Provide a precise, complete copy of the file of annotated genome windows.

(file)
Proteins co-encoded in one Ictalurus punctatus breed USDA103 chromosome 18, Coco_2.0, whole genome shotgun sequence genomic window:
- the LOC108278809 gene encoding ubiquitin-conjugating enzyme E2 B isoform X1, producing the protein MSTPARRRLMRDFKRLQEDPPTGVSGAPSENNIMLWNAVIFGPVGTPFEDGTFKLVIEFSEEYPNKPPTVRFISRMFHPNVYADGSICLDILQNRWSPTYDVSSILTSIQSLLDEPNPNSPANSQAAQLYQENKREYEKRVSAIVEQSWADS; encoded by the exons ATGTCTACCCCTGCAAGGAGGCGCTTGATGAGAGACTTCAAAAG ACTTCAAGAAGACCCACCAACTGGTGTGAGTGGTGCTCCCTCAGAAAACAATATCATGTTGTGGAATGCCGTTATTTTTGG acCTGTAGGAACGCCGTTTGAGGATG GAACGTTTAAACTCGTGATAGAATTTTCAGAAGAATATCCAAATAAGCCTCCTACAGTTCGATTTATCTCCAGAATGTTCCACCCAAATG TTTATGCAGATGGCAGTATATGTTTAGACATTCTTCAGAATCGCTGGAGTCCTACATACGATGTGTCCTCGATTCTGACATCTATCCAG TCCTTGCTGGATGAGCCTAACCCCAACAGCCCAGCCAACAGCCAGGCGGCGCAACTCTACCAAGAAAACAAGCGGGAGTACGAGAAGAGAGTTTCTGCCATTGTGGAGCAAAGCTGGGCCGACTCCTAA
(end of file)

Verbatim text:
Proteins co-encoded in one Ictalurus punctatus breed USDA103 chromosome 18, Coco_2.0, whole genome shotgun sequence genomic window:
- the LOC108278809 gene encoding ubiquitin-conjugating enzyme E2 B isoform X1, producing the protein MSTPARRRLMRDFKRLQEDPPTGVSGAPSENNIMLWNAVIFGPVGTPFEDGTFKLVIEFSEEYPNKPPTVRFISRMFHPNVYADGSICLDILQNRWSPTYDVSSILTSIQSLLDEPNPNSPANSQAAQLYQENKREYEKRVSAIVEQSWADS; encoded by the exons ATGTCTACCCCTGCAAGGAGGCGCTTGATGAGAGACTTCAAAAG ACTTCAAGAAGACCCACCAACTGGTGTGAGTGGTGCTCCCTCAGAAAACAATATCATGTTGTGGAATGCCGTTATTTTTGG acCTGTAGGAACGCCGTTTGAGGATG GAACGTTTAAACTCGTGATAGAATTTTCAGAAGAATATCCAAATAAGCCTCCTACAGTTCGATTTATCTCCAGAATGTTCCACCCAAATG TTTATGCAGATGGCAGTATATGTTTAGACATTCTTCAGAATCGCTGGAGTCCTACATACGATGTGTCCTCGATTCTGACATCTATCCAG TCCTTGCTGGATGAGCCTAACCCCAACAGCCCAGCCAACAGCCAGGCGGCGCAACTCTACCAAGAAAACAAGCGGGAGTACGAGAAGAGAGTTTCTGCCATTGTGGAGCAAAGCTGGGCCGACTCCTAA